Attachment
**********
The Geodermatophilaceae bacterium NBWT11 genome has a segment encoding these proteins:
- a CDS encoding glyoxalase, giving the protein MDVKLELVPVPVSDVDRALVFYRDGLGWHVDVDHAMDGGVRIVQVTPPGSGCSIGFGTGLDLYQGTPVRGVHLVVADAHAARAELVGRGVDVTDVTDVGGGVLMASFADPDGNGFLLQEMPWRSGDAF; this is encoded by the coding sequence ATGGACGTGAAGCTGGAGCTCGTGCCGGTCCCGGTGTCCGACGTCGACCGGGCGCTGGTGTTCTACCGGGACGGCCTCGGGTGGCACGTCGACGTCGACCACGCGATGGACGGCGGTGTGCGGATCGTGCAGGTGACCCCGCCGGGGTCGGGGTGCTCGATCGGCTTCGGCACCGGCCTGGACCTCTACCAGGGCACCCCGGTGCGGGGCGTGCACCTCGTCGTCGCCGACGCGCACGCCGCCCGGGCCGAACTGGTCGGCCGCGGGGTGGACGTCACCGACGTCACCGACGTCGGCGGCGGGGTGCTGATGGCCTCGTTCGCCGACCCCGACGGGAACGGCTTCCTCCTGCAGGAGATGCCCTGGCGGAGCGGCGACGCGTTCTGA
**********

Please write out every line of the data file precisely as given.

The Geodermatophilaceae bacterium NBWT11 genome has a segment encoding these proteins:
- a CDS encoding glyoxalase, giving the protein MDVKLELVPVPVSDVDRALVFYRDGLGWHVDVDHAMDGGVRIVQVTPPGSGCSIGFGTGLDLYQGTPVRGVHLVVADAHAARAELVGRGVDVTDVTDVGGGVLMASFADPDGNGFLLQEMPWRSGDAF; this is encoded by the coding sequence ATGGACGTGAAGCTGGAGCTCGTGCCGGTCCCGGTGTCCGACGTCGACCGGGCGCTGGTGTTCTACCGGGACGGCCTCGGGTGGCACGTCGACGTCGACCACGCGATGGACGGCGGTGTGCGGATCGTGCAGGTGACCCCGCCGGGGTCGGGGTGCTCGATCGGCTTCGGCACCGGCCTGGACCTCTACCAGGGCACCCCGGTGCGGGGCGTGCACCTCGTCGTCGCCGACGCGCACGCCGCCCGGGCCGAACTGGTCGGCCGCGGGGTGGACGTCACCGACGTCACCGACGTCGGCGGCGGGGTGCTGATGGCCTCGTTCGCCGACCCCGACGGGAACGGCTTCCTCCTGCAGGAGATGCCCTGGCGGAGCGGCGACGCGTTCTGA